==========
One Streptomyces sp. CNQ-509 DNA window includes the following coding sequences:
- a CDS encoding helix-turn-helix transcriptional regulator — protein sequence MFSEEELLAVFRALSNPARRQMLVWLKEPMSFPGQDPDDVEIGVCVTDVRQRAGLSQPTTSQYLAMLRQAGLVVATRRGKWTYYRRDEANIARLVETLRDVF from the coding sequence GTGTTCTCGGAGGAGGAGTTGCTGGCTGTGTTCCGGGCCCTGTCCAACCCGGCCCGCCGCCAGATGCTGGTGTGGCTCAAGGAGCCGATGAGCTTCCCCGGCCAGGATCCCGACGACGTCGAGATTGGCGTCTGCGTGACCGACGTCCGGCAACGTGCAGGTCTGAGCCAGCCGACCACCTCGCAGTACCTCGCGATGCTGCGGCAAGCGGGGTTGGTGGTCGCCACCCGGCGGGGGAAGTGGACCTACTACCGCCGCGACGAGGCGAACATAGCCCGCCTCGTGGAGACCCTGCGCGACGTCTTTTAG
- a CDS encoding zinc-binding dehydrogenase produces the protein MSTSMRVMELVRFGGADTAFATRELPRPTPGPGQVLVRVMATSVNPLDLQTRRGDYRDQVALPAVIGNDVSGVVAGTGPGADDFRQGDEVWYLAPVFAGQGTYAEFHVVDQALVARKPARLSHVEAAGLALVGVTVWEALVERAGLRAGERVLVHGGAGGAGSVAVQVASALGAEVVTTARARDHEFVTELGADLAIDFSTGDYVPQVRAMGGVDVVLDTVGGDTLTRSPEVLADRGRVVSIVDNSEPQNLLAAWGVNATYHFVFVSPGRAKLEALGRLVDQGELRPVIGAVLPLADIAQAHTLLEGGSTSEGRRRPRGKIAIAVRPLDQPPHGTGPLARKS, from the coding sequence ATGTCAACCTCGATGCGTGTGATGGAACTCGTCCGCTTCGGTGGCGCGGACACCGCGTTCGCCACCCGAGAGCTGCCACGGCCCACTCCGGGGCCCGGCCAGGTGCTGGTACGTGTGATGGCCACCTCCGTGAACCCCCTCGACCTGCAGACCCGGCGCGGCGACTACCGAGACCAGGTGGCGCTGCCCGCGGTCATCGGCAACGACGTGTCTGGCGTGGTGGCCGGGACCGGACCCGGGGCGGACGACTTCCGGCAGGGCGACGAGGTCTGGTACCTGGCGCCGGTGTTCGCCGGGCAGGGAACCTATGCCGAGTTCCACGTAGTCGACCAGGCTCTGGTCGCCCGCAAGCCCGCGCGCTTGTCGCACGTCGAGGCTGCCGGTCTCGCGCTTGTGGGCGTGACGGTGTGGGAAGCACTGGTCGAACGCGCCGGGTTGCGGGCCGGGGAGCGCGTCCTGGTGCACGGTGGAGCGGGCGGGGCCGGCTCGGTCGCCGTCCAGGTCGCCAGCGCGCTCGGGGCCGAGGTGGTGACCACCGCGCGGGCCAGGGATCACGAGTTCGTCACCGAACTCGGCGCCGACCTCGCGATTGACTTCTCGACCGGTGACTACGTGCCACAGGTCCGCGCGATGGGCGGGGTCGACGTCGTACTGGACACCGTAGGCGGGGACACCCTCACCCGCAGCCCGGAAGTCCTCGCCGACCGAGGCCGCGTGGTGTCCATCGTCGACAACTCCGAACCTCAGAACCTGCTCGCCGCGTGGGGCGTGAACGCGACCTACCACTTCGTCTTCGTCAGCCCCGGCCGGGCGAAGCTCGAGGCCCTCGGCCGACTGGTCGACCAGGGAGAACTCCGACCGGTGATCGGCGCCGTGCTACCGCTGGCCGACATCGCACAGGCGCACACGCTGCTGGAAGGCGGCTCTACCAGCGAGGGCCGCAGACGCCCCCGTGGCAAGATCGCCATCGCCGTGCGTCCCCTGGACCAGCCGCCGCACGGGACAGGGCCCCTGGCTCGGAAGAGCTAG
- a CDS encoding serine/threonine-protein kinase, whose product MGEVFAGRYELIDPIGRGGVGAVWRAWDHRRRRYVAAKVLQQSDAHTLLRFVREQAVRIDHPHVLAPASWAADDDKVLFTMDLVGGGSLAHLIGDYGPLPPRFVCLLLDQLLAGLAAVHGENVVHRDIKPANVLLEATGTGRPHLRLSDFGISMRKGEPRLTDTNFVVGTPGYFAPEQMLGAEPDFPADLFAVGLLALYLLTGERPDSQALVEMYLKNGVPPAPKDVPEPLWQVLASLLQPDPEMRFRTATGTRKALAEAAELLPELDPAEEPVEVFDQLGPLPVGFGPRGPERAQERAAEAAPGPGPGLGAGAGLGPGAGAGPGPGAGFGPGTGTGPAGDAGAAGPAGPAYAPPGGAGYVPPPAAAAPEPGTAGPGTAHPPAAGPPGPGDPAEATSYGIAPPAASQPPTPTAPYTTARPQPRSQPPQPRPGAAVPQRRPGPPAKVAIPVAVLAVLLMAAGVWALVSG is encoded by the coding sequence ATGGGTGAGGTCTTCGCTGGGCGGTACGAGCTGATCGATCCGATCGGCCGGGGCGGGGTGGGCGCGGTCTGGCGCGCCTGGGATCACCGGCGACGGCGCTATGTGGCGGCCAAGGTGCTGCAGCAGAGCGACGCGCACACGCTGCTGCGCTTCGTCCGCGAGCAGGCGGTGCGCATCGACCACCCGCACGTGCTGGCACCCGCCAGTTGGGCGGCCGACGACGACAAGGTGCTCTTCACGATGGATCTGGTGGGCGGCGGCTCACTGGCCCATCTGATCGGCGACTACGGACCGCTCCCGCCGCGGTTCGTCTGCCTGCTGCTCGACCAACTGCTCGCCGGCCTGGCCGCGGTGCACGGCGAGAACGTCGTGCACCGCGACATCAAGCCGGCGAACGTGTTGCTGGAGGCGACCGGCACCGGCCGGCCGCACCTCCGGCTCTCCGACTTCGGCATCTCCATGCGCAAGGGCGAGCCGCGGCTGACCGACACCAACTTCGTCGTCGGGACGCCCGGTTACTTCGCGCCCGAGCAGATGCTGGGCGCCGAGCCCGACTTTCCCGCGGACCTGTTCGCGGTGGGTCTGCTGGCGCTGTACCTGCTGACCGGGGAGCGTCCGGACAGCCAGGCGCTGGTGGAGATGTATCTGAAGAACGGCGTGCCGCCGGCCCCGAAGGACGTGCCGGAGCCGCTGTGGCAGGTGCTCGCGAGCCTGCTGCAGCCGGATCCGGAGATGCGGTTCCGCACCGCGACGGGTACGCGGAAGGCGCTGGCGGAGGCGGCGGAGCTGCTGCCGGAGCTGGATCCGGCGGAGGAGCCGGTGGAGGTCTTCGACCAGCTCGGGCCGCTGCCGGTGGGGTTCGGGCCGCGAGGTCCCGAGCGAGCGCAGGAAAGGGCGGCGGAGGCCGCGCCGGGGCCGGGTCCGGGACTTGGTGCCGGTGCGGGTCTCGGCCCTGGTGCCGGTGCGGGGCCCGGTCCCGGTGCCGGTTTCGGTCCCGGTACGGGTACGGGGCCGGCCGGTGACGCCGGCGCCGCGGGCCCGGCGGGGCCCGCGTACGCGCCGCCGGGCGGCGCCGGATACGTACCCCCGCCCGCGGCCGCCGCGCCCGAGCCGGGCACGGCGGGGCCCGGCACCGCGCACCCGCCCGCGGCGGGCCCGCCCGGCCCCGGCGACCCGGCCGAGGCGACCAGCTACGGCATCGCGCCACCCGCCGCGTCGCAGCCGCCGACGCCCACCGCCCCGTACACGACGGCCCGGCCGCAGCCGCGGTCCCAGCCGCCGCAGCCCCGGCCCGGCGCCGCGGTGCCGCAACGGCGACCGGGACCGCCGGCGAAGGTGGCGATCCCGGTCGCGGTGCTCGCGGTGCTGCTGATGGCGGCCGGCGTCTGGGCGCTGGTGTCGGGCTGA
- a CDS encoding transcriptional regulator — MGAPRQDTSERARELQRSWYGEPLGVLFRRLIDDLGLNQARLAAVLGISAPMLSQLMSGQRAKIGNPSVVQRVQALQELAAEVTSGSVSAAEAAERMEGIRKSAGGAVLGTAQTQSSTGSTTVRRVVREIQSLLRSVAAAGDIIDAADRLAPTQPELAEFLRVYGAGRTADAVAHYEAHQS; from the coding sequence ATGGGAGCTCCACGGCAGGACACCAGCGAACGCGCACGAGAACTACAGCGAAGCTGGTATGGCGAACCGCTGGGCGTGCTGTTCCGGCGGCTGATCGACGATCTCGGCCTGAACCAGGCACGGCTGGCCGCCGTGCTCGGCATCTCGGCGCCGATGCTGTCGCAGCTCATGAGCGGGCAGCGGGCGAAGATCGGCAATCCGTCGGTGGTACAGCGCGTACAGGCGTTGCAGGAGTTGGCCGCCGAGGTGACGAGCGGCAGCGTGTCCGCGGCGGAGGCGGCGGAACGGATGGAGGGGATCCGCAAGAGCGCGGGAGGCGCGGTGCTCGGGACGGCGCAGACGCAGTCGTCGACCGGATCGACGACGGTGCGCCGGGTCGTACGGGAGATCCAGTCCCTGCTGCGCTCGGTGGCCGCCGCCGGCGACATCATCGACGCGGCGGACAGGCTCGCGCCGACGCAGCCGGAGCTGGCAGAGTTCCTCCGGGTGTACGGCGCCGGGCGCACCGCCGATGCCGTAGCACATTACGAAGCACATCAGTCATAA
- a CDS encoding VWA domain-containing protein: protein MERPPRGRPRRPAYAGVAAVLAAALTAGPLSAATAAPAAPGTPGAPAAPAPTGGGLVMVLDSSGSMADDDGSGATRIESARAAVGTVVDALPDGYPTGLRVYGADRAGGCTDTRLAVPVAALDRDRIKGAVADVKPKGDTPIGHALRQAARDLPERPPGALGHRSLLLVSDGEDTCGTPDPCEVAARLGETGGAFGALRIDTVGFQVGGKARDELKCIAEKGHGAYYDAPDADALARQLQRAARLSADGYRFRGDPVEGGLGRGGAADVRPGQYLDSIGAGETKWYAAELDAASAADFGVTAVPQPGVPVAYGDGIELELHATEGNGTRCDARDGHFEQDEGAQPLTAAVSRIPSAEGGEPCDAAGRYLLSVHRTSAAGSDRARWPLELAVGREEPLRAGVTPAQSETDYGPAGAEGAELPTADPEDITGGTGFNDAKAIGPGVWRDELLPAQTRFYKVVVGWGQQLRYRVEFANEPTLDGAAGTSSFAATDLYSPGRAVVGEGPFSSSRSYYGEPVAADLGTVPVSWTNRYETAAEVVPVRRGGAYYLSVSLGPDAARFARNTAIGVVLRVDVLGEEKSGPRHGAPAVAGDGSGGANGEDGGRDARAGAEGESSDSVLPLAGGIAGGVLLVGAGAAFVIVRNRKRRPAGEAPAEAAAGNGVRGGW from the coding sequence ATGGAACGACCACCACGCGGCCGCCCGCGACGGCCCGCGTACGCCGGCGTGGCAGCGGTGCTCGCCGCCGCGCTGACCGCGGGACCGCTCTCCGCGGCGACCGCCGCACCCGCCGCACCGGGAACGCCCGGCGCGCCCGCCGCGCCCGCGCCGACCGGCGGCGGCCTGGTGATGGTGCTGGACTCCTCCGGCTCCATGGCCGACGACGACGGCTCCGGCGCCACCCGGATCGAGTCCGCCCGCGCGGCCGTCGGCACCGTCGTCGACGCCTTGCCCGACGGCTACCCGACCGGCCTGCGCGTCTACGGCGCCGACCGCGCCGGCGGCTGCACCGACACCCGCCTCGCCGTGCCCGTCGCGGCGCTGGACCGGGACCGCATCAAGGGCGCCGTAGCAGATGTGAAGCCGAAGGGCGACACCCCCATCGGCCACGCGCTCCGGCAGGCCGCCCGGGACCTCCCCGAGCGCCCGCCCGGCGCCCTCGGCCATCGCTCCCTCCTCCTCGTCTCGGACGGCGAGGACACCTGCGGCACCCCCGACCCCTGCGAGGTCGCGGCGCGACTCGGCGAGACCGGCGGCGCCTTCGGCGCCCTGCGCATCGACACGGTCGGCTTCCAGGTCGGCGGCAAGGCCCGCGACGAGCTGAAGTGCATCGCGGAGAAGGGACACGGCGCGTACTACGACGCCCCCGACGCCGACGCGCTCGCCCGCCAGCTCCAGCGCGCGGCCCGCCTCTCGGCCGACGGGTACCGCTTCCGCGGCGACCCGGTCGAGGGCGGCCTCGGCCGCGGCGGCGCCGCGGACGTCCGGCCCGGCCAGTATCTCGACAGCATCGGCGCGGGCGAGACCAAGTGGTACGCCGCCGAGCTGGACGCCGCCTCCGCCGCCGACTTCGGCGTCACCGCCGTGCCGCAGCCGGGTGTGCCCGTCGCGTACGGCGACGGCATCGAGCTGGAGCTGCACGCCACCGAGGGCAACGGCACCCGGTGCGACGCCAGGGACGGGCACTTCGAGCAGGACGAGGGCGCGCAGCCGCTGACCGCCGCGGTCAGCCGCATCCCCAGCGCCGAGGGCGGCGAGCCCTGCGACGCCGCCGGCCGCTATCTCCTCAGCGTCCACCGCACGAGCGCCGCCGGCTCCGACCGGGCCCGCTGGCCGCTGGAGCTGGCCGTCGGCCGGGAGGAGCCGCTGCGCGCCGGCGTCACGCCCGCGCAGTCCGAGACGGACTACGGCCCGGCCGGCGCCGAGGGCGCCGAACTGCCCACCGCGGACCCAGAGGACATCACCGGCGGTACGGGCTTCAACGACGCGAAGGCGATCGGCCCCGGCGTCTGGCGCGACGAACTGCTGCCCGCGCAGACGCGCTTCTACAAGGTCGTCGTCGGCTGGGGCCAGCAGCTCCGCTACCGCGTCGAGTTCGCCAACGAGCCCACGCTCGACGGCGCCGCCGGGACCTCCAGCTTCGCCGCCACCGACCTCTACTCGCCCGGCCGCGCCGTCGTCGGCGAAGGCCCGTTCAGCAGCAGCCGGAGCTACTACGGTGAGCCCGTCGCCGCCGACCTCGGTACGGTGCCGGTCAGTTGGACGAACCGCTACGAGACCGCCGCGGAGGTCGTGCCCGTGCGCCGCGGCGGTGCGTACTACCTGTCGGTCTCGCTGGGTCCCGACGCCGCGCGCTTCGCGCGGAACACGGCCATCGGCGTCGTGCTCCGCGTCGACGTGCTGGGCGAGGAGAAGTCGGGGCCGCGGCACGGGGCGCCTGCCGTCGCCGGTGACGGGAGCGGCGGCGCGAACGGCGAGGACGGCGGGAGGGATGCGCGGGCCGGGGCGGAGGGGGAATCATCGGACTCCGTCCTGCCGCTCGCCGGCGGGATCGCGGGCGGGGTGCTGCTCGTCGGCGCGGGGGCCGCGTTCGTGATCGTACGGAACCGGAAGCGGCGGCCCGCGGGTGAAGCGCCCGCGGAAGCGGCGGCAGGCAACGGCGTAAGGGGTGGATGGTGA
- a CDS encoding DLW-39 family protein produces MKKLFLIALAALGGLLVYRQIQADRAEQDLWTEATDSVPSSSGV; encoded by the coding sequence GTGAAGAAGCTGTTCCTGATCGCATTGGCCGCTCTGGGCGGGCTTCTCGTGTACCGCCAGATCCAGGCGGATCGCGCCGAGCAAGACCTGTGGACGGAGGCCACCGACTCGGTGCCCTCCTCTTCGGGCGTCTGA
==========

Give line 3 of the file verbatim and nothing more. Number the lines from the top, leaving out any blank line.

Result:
- a CDS encoding zinc-binding dehydrogenase produces the protein MSTSMRVMELVRFGGADTAFATRELPRPTPGPGQVLVRVMATSVNPLDLQTRRGDYRDQVALPAVIGNDVSGVVAGTGPGADDFRQGDEVWYLAPVFAGQGTYAEFHVVDQALVARKPARLSHVEAAGLALVGVTVWEALVERAGLRAGERVLVHGGAGGAGSVAVQVASALGAEVVTTARARDHEFVTELGADLAIDFSTGDYVPQVRAMGGVDVVLDTVGGDTLTRSPEVLADRGRVVSIVDNSEPQNLLAAWGVNATYHFVFVSPGRAKLEALGRLVDQGELRPVIGAVLPLADIAQAHTLLEGGSTSEGRRRPRGKIAIAVRPLDQPPHGTGPLARKS, from the coding sequence ATGTCAACCTCGATGCGTGTGATGGAACTCGTCCGCTTCGGTGGCGCGGACACCGCGTTCGCCACCCGAGAGCTGCCACGGCCCACTCCGGGGCCCGGCCAGGTGCTGGTACGTGTGATGGCCACCTCCGTGAACCCCCTCGACCTGCAGACCCGGCGCGGCGACTACCGAGACCAGGTGGCGCTGCCCGCGGTCATCGGCAACGACGTGTCTGGCGTGGTGGCCGGGACCGGACCCGGGGCGGACGACTTCCGGCAGGGCGACGAGGTCTGGTACCTGGCGCCGGTGTTCGCCGGGCAGGGAACCTATGCCGAGTTCCACGTAGTCGACCAGGCTCTGGTCGCCCGCAAGCCCGCGCGCTTGTCGCACGTCGAGGCTGCCGGTCTCGCGCTTGTGGGCGTGACGGTGTGGGAAGCACTGGTCGAACGCGCCGGGTTGCGGGCCGGGGAGCGCGTCCTGGTGCACGGTGGAGCGGGCGGGGCCGGCTCGGTCGCCGTCCAGGTCGCCAGCGCGCTCGGGGCCGAGGTGGTGACCACCGCGCGGGCCAGGGATCACGAGTTCGTCACCGAACTCGGCGCCGACCTCGCGATTGACTTCTCGACCGGTGACTACGTGCCACAGGTCCGCGCGATGGGCGGGGTCGACGTCGTACTGGACACCGTAGGCGGGGACACCCTCACCCGCAGCCCGGAAGTCCTCGCCGACCGAGGCCGCGTGGTGTCCATCGTCGACAACTCCGAACCTCAGAACCTGCTCGCCGCGTGGGGCGTGAACGCGACCTACCACTTCGTCTTCGTCAGCCCCGGCCGGGCGAAGCTCGAGGCCCTCGGCCGACTGGTCGACCAGGGAGAACTCCGACCGGTGATCGGCGCCGTGCTACCGCTGGCCGACATCGCACAGGCGCACACGCTGCTGGAAGGCGGCTCTACCAGCGAGGGCCGCAGACGCCCCCGTGGCAAGATCGCCATCGCCGTGCGTCCCCTGGACCAGCCGCCGCACGGGACAGGGCCCCTGGCTCGGAAGAGCTAG